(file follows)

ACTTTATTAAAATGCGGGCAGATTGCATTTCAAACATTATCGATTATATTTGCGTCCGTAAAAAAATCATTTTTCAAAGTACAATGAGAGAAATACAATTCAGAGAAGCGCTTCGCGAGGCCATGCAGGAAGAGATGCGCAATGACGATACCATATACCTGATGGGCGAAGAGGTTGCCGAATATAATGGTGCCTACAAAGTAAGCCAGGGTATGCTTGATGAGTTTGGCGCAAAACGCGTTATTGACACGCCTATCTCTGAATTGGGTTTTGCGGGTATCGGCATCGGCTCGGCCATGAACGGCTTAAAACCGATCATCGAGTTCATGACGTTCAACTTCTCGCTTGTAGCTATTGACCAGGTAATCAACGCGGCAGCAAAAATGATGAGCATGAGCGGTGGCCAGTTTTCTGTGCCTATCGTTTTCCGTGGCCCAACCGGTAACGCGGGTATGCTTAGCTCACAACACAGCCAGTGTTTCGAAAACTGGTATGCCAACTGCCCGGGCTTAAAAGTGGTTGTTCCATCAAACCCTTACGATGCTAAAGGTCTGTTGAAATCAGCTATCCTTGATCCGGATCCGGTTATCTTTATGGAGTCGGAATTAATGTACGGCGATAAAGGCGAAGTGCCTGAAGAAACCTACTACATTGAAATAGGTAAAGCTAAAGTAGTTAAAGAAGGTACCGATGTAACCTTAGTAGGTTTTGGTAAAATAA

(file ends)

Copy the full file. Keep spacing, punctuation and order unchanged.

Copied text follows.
ACTTTATTAAAATGCGGGCAGATTGCATTTCAAACATTATCGATTATATTTGCGTCCGTAAAAAAATCATTTTTCAAAGTACAATGAGAGAAATACAATTCAGAGAAGCGCTTCGCGAGGCCATGCAGGAAGAGATGCGCAATGACGATACCATATACCTGATGGGCGAAGAGGTTGCCGAATATAATGGTGCCTACAAAGTAAGCCAGGGTATGCTTGATGAGTTTGGCGCAAAACGCGTTATTGACACGCCTATCTCTGAATTGGGTTTTGCGGGTATCGGCATCGGCTCGGCCATGAACGGCTTAAAACCGATCATCGAGTTCATGACGTTCAACTTCTCGCTTGTAGCTATTGACCAGGTAATCAACGCGGCAGCAAAAATGATGAGCATGAGCGGTGGCCAGTTTTCTGTGCCTATCGTTTTCCGTGGCCCAACCGGTAACGCGGGTATGCTTAGCTCACAACACAGCCAGTGTTTCGAAAACTGGTATGCCAACTGCCCGGGCTTAAAAGTGGTTGTTCCATCAAACCCTTACGATGCTAAAGGTCTGTTGAAATCAGCTATCCTTGATCCGGATCCGGTTATCTTTATGGAGTCGGAATTAATGTACGGCGATAAAGGCGAAGTGCCTGAAGAAACCTACTACATTGAAATAGGTAAAGCTAAAGTAGTTAAAGAAGGTACCGATGTAACCTTAGTAGGTTTTGGTAAAATAA